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Found 4 results

  1. Marconi

    For those of you that are interested, here is a lengthy video showing the state of play at the once very enjoyable explore Sad to see it that way, and even more sad to see the newer building has been demolished i suppose you cant keep a building because of its stairs!
  2. The Marconi Radio Factory, Chelmsford This was a return visit after getting busted by plod in March after only 20 minutes. Back then we only touched the out buildings but had seen enough for it to be put on the back burner. With my new baby daughter expected within the week then I was under orders to stay near to home so I could hot foot it back if the "head appeared". Little did I know that I would be spending ten hours in a police cell and wouldn't walk through the front door until the early hours of the next morning The History Marconi's New Street factory was built in 1912 next to the Great Eastern Railway. A railway siding ran across New Street into the factory yard and brought materials in one end of the works and took finished radio equipment out of the other. At the South end of the building two huge aerial masts once stood, the 450ft (137m) high "Marconi Poles" formed Chelmsfords most prominent landmark. During the Second World War the Marconi Company employed more than 6,000 people in Chelmsford. Producing vital military communications equipment, the New St factory became a target for bombing and was hit in May 1941 with a loss of 17 lives. In 1920, two years before the BBC was established, the New Street factory made history as the site of the first official British sound broadcasts including the famous concert by Dame Nellie Melba which was heard all over the world. Right, just to let you all know that the place is PIR'd up to the hilt, sec were on the way almost as soon a we entered and unfortunately we ended up here for nearly 11 hours
  3. The Marconi Radio Factory Visited with Skeleton Key, Priority 7 and Tstranger1066. This was the 2nd stop on our day trip to Chelmsford. The place looks absolutely fantastic, full of bits and bobs, but unfortunately after only 20 minutes we got nabbed by 4 really amicable members of Essex Plod and asked to leave the premises, so it's on the cards for a revisit The History Marconi's New Street factory was built in 1912 next to the Great Eastern Railway. A railway siding ran across New Street into the factory yard and brought materials in one end of the works and took finished radio equipment out of the other. At the South end of the building two huge aerial masts once stood, the 450ft (137m) high "Marconi Poles" formed Chelmsfords most prominent landmark. During the Second World War the Marconi Company employed more than 6,000 people in Chelmsford. Producing vital military communications equipment, the New St factory became a target for bombing and was hit in May 1941 with a loss of 17 lives. In 1920, two years before the BBC was established, the New Street factory made history as the site of the first official British sound broadcasts including the famous concert by Dame Nellie Melba which was heard all over the world. The workers entrance I learned everything I know about attenuation of radio signals and the impact and mitigation of ionospheric anomalies from this book, not to mention two-dimensional ionospheric tomography over low-latitude regions The Gang Thanks for looking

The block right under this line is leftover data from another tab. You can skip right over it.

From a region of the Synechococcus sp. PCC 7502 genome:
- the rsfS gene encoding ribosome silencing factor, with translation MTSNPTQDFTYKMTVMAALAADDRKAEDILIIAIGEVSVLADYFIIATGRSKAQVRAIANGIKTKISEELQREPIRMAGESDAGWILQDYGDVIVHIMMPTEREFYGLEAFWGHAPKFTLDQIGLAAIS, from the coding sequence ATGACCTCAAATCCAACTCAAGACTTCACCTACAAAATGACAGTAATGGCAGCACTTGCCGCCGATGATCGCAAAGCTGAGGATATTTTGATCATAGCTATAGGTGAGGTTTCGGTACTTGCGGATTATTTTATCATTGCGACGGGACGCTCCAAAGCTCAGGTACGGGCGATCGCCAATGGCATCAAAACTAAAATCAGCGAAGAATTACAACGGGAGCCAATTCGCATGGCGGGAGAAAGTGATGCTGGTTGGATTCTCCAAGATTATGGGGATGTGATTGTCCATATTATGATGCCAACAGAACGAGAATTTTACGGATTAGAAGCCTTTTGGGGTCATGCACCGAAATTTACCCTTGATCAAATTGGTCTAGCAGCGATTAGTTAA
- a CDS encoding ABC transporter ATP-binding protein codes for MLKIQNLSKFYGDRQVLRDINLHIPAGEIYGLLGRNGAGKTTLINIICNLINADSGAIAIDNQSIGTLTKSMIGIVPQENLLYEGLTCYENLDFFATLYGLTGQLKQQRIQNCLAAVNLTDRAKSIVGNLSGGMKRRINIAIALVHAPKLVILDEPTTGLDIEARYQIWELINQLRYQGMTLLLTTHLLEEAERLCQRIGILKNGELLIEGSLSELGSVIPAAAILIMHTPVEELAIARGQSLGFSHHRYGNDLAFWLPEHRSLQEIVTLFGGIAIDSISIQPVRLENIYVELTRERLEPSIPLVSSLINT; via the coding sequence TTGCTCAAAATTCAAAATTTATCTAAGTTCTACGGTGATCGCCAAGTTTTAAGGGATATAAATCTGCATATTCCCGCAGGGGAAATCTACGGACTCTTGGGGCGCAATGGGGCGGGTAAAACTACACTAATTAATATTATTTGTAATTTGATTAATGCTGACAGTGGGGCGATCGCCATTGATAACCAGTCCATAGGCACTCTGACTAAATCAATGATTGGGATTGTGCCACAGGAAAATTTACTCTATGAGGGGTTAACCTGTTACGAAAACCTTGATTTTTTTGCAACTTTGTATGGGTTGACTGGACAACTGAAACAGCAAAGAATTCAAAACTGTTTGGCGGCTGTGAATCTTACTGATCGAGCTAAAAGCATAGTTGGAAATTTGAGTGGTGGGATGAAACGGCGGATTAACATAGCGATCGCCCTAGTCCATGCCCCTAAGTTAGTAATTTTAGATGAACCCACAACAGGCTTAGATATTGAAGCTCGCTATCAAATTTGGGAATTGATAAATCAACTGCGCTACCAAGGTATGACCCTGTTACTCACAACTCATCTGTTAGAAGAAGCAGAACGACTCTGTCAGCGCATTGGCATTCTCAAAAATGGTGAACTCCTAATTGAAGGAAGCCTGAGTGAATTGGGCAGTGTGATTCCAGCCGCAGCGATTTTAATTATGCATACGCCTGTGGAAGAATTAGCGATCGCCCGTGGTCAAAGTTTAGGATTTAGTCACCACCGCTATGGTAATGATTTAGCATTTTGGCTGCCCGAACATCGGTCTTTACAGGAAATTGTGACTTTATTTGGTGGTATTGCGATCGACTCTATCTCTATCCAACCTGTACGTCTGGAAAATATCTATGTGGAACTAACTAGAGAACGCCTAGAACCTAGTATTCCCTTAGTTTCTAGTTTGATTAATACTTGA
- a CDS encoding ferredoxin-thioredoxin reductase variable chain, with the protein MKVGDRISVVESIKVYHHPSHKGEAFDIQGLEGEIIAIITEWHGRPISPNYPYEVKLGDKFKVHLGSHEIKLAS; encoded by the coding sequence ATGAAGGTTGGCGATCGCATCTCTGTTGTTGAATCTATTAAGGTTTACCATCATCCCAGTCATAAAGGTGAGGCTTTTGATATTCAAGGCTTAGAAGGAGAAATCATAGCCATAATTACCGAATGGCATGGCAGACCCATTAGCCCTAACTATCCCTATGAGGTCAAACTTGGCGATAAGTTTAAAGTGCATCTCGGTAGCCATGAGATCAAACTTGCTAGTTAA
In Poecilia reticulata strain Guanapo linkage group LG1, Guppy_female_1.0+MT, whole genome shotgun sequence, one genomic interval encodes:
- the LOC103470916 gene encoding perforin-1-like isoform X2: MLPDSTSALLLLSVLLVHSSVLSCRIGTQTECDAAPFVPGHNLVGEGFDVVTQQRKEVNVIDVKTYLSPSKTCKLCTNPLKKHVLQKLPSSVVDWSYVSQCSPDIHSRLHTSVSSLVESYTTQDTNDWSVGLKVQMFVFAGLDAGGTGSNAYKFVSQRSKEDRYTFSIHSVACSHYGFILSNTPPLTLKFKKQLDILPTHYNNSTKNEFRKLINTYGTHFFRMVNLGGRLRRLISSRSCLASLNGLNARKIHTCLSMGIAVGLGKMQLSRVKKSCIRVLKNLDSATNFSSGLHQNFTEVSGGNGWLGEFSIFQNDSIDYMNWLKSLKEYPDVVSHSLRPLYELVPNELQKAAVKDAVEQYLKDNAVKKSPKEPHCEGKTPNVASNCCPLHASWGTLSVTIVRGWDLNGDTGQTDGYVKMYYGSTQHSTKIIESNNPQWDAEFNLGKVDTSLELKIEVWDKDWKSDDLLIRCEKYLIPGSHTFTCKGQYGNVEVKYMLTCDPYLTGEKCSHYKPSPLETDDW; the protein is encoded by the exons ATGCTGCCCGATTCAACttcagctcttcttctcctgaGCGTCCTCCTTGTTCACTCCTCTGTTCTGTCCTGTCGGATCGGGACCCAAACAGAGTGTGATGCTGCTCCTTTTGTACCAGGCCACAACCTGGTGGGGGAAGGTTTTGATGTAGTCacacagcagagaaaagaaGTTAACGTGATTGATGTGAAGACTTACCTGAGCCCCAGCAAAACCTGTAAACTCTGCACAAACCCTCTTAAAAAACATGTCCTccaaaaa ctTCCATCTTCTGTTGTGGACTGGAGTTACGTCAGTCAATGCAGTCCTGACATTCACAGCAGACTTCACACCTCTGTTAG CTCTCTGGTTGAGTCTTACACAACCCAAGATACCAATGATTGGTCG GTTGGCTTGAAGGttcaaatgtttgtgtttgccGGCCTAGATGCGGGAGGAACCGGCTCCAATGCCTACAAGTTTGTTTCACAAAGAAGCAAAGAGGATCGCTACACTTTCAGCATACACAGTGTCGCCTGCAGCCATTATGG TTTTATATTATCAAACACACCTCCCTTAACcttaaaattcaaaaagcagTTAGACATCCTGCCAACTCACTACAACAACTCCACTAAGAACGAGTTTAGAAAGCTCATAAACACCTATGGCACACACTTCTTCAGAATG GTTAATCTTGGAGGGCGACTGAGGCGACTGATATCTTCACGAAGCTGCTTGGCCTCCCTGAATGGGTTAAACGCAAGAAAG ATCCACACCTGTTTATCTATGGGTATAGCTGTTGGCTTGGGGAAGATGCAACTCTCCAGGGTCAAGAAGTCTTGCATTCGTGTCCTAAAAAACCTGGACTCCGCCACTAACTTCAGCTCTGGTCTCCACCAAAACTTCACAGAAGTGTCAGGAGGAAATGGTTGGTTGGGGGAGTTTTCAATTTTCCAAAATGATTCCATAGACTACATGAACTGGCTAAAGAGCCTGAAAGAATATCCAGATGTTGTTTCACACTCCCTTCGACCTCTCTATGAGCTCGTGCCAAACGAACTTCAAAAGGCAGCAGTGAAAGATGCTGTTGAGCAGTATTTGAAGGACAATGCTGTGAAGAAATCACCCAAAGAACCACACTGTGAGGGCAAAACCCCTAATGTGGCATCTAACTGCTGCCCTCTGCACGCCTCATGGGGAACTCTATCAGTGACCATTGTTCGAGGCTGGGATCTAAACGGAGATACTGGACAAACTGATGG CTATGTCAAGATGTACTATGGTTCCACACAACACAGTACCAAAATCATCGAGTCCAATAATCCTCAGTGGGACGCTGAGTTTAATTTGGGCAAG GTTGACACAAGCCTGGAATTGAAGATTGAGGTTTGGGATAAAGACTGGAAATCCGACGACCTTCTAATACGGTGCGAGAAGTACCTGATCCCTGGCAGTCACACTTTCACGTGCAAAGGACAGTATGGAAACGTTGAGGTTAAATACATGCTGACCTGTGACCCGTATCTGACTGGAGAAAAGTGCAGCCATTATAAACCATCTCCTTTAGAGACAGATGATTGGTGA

4. I wanted to go here more for personal reasons than anything else. My mum grew up in Chelmsford, and she and her mum and a lot of their friends all worked for Marconi at different times. Well what can I say it sure is a mess - pikeys and graffiti artists have been at play here. Having said that if you move away from the factory floor areas and into the other areas, it's not actually too bad. It's totally stripped, hardly anything to show what it's purpose was which is a shame. Also it's huge - it really is a pretty big site, you don't realise until you're inside. There must be 4 very large factory floors, with several other large spaces as well as a 5 story high admin block, which although very samey does get better as you go higher. Then there's the very oldest part right at the front. Visited on the spur of the moment with Obscurity and his misses - cheers for a good day people It has to be said, this bit's pretty bland Amazingly all the glass is intact, but the ceilings trashed. Old meets new There's a few bits left I love the roof of this building. Reception area was pretty good, shame it's no where near as neat as it was in earlier reports, but it could be worse. The main lobby of the oldest part. Although it was trashed in parts, I thought it was a pretty good - it would have been fantastic to have seen it in it's prime. Maniac.
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